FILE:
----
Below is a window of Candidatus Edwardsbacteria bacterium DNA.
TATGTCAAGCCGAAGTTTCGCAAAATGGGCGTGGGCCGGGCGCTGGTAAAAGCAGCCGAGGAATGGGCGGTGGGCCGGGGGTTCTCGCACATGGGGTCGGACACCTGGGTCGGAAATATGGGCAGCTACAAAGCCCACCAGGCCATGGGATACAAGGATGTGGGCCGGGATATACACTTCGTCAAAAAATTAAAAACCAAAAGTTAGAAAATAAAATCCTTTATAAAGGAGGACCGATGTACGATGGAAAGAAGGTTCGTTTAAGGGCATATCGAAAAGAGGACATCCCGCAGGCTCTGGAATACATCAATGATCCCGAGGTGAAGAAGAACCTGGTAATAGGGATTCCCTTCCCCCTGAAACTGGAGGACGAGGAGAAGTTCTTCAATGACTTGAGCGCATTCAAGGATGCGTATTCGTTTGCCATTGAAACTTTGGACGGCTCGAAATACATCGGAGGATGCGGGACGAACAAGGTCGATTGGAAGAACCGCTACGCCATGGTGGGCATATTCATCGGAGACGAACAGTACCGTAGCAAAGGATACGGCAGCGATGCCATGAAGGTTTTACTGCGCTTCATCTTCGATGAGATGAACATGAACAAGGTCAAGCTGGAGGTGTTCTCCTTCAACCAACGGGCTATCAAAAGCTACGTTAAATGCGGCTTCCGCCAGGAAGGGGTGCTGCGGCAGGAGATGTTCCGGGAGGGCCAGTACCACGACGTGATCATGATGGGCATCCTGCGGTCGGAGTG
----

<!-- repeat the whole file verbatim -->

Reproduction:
Below is a window of Candidatus Edwardsbacteria bacterium DNA.
TATGTCAAGCCGAAGTTTCGCAAAATGGGCGTGGGCCGGGCGCTGGTAAAAGCAGCCGAGGAATGGGCGGTGGGCCGGGGGTTCTCGCACATGGGGTCGGACACCTGGGTCGGAAATATGGGCAGCTACAAAGCCCACCAGGCCATGGGATACAAGGATGTGGGCCGGGATATACACTTCGTCAAAAAATTAAAAACCAAAAGTTAGAAAATAAAATCCTTTATAAAGGAGGACCGATGTACGATGGAAAGAAGGTTCGTTTAAGGGCATATCGAAAAGAGGACATCCCGCAGGCTCTGGAATACATCAATGATCCCGAGGTGAAGAAGAACCTGGTAATAGGGATTCCCTTCCCCCTGAAACTGGAGGACGAGGAGAAGTTCTTCAATGACTTGAGCGCATTCAAGGATGCGTATTCGTTTGCCATTGAAACTTTGGACGGCTCGAAATACATCGGAGGATGCGGGACGAACAAGGTCGATTGGAAGAACCGCTACGCCATGGTGGGCATATTCATCGGAGACGAACAGTACCGTAGCAAAGGATACGGCAGCGATGCCATGAAGGTTTTACTGCGCTTCATCTTCGATGAGATGAACATGAACAAGGTCAAGCTGGAGGTGTTCTCCTTCAACCAACGGGCTATCAAAAGCTACGTTAAATGCGGCTTCCGCCAGGAAGGGGTGCTGCGGCAGGAGATGTTCCGGGAGGGCCAGTACCACGACGTGATCATGATGGGCATCCTGCGGTCGGAGTG